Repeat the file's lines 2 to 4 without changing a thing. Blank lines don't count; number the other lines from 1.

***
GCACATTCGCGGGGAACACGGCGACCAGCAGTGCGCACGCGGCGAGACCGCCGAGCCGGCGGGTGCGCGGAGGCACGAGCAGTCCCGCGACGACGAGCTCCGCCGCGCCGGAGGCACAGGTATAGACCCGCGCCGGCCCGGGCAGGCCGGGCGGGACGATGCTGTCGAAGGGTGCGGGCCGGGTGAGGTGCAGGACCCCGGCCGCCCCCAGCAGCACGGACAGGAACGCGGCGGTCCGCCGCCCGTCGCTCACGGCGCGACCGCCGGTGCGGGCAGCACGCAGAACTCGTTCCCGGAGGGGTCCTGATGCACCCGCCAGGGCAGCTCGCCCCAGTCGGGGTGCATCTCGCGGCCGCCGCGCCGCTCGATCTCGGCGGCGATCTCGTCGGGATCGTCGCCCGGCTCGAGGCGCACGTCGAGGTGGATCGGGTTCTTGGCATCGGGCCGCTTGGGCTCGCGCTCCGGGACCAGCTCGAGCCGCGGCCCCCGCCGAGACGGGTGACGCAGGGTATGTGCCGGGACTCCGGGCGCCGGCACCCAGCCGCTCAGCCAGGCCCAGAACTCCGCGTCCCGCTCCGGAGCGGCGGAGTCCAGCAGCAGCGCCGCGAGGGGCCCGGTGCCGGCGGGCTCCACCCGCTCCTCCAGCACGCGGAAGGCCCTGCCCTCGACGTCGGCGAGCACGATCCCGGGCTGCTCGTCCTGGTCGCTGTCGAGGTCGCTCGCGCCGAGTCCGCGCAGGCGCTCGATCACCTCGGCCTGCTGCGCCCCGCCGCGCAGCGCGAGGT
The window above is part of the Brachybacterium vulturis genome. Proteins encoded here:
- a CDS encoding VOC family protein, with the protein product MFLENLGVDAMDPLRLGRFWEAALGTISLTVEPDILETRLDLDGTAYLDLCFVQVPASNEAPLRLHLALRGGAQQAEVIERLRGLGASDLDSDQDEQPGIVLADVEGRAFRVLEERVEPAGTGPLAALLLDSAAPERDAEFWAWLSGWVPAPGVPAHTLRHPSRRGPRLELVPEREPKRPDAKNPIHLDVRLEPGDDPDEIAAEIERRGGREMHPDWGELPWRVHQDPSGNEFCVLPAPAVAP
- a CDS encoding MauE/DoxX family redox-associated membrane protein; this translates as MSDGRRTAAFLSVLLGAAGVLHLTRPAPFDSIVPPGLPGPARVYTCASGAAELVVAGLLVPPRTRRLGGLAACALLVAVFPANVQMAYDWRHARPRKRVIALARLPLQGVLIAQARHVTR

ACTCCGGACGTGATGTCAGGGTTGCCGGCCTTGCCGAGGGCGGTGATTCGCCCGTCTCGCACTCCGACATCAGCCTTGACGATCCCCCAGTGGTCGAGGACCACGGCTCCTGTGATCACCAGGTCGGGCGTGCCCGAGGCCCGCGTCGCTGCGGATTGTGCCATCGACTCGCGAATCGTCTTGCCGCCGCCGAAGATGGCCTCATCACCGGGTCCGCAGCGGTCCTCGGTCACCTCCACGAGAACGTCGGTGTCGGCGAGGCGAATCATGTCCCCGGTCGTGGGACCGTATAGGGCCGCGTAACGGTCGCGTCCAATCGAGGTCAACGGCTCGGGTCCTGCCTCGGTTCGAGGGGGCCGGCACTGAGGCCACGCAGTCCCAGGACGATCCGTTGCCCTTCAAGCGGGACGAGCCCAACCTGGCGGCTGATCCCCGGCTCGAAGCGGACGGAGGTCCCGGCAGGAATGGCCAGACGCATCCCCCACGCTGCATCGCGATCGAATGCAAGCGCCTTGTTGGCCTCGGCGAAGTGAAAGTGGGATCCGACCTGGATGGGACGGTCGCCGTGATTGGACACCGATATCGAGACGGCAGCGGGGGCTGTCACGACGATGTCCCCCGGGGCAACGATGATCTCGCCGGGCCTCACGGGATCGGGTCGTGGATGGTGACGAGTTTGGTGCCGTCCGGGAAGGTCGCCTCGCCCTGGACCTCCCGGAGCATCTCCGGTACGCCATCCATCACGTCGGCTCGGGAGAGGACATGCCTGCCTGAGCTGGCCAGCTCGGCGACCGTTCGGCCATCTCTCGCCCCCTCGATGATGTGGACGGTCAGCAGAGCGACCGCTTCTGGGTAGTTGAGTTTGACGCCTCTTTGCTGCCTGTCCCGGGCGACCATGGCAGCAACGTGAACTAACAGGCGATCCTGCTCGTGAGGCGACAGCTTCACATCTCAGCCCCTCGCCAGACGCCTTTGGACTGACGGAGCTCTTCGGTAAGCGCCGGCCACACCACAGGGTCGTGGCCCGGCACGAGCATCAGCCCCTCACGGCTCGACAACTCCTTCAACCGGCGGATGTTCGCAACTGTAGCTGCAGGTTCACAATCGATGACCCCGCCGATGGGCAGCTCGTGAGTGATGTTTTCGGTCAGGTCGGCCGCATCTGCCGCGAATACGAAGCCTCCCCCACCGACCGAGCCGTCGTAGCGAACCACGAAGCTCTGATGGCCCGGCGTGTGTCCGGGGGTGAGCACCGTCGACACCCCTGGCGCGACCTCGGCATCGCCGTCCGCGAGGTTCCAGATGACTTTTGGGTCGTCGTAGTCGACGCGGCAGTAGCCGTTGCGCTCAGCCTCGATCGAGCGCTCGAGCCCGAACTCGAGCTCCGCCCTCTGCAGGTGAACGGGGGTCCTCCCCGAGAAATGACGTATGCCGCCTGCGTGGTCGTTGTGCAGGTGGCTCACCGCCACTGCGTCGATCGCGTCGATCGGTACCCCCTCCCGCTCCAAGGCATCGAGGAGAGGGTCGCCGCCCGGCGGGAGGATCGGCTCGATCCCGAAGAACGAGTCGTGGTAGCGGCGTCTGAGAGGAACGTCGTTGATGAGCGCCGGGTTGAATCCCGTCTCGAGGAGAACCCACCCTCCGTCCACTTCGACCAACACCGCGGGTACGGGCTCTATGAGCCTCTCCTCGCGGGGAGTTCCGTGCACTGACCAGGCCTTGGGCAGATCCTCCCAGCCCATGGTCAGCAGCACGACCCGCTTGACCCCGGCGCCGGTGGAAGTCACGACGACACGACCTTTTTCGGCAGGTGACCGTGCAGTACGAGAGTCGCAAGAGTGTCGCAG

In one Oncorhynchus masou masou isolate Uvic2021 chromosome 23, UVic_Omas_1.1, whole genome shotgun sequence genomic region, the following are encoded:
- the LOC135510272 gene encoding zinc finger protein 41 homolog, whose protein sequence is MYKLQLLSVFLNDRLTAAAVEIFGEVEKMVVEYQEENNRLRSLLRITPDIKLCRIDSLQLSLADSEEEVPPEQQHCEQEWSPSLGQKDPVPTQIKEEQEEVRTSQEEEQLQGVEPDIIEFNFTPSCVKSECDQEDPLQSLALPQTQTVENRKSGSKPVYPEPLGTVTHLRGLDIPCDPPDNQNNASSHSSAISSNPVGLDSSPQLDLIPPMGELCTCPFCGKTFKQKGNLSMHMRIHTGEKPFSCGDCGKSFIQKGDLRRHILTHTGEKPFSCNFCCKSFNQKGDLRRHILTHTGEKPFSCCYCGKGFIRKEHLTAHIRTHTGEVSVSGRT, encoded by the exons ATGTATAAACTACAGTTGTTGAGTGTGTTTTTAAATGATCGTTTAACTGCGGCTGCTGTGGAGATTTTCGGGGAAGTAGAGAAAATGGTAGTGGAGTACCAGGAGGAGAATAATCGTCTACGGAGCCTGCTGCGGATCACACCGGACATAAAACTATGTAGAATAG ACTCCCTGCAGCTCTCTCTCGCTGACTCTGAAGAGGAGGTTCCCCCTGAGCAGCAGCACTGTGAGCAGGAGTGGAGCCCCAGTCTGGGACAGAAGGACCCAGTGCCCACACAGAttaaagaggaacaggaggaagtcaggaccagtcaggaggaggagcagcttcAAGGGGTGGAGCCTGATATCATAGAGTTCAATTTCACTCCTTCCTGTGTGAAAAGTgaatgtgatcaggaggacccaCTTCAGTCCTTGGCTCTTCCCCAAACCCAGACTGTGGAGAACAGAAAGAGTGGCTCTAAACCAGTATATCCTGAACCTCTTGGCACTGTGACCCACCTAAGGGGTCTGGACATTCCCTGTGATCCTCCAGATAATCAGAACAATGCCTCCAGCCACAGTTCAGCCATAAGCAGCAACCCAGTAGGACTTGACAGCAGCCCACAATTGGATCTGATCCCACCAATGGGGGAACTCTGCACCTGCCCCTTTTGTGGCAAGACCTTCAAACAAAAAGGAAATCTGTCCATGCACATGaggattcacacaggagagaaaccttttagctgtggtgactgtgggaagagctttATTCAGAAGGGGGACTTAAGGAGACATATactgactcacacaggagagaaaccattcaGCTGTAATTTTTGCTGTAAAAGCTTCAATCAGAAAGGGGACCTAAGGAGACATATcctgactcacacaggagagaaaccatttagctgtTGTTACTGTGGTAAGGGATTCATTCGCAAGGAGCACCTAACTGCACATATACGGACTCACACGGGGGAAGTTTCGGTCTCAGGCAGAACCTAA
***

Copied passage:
The window above is part of the Brachybacterium vulturis genome. Proteins encoded here:
- a CDS encoding VOC family protein, with the protein product MFLENLGVDAMDPLRLGRFWEAALGTISLTVEPDILETRLDLDGTAYLDLCFVQVPASNEAPLRLHLALRGGAQQAEVIERLRGLGASDLDSDQDEQPGIVLADVEGRAFRVLEERVEPAGTGPLAALLLDSAAPERDAEFWAWLSGWVPAPGVPAHTLRHPSRRGPRLELVPEREPKRPDAKNPIHLDVRLEPGDDPDEIAAEIERRGGREMHPDWGELPWRVHQDPSGNEFCVLPAPAVAP
- a CDS encoding MauE/DoxX family redox-associated membrane protein; this translates as MSDGRRTAAFLSVLLGAAGVLHLTRPAPFDSIVPPGLPGPARVYTCASGAAELVVAGLLVPPRTRRLGGLAACALLVAVFPANVQMAYDWRHARPRKRVIALARLPLQGVLIAQARHVTR